As we emerge from the COVID crisis, Working Life asks Council of Trade Unions President Richard Wagstaff how we should rebuild for a brighter future
We want to emerge from COVID better than we went into it. There has been too much inequality and we have had too many people in precarious work. We also need safer sick leave standards for everyone.
We need to look more broadly at our economy, to build industries we need, and retire industries we don’t. Economies that are doing well take a planned approach and put people first.
To ensure a Just Transition we want people to be supported through those changes, with the provision of social insurance and training for those who are made redundant .
It’s easy politically to put everything back to what it was, but we need to be courageous.
The CTU has been part of a Future of Work Forum with Government and Business NZ. What can you tell us about those talks and how COVID has affected the discussion?
The tripartite forum was established 18 months ago to look at significant changes coming in the world of work, due to climate change, technology, and globalisation. COVID has really accelerated the need to get our heads around that.
How do we transform New Zealand to a high skill, high wage, low carbon economy that produces good things for people – that meets social needs through social infrastructure and public services.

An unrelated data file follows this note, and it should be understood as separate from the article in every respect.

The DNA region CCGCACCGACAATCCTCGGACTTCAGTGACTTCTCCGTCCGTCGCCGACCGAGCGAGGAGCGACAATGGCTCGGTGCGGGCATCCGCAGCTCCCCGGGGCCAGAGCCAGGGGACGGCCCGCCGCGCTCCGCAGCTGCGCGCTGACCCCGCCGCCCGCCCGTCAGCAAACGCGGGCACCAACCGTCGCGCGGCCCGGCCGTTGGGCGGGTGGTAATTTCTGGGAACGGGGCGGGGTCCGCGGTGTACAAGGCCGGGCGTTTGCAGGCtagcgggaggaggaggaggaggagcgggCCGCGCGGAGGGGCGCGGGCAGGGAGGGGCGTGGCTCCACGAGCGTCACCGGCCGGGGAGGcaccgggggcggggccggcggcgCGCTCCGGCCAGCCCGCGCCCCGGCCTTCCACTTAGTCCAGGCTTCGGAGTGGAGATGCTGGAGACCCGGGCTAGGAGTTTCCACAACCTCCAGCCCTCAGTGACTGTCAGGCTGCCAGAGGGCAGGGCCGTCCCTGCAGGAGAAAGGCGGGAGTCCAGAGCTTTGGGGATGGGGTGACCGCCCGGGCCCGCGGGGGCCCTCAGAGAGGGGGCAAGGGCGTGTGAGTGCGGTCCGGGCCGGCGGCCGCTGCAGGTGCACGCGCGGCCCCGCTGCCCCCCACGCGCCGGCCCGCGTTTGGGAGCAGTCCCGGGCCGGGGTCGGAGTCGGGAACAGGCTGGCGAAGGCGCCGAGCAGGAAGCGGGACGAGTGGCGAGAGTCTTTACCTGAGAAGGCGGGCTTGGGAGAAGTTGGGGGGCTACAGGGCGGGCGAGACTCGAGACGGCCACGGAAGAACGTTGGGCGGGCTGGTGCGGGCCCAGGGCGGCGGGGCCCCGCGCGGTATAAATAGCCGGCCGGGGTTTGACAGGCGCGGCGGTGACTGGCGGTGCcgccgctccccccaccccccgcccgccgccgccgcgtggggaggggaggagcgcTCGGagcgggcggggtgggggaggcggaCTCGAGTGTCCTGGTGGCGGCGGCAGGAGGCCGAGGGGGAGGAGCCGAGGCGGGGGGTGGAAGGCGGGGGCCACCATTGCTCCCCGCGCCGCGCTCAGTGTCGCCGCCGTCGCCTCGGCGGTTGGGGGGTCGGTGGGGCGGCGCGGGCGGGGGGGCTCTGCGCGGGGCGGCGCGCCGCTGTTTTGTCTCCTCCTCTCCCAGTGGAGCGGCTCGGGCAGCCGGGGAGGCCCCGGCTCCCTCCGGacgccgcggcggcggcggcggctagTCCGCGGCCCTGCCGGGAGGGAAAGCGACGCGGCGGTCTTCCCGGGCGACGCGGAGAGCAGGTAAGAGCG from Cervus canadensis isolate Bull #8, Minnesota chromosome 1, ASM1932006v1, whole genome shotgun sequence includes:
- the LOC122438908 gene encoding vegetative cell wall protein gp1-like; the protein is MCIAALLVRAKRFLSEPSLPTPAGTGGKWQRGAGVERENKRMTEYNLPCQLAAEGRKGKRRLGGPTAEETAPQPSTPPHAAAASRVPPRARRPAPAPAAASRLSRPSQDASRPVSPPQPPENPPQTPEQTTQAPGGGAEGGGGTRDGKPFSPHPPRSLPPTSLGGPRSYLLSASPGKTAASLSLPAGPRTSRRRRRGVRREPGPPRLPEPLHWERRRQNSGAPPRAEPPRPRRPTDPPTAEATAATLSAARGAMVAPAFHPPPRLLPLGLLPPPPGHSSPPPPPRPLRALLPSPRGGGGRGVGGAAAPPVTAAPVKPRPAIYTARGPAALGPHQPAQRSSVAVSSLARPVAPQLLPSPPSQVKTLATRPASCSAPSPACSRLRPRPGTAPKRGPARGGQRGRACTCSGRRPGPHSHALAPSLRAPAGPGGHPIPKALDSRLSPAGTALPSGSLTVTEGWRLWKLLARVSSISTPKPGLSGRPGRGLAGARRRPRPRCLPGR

We also need an economy that has good work for people. Work should be a place for people to gain a sense of value and pride.
The Forum has jointly proposed industry training and transformation, and social insurance. There’s been good dialogue, even if we don’t agree on all the details.
What’s your view on the Government’s economic response to COVID-19 so far?
We welcome the Government’s continued commitment to wellness and the scale of the $50 billion recovery response. It needs to be massive.
We support investment in protecting jobs by extending the wage subsidy, and creating new opportunities for people through training and apprenticeships.
But we need to do more, including a social insurance model like ACC, where when you go off work sick you still receive 80 percent of your salary.
The benefit system is too tough. We must do more to ensure that those receiving benefits can live a decent life. We need to bring in the recommendations of the Welfare Expert Advisory Group.
It’s time to break from a business-centred approach to involve a wider range of people, including unions, business and Māori, so we all have a say in where we are going and how we will get there.
To support the CTU campaign on sick leave go to www.together.org.nz/safer-sick-leave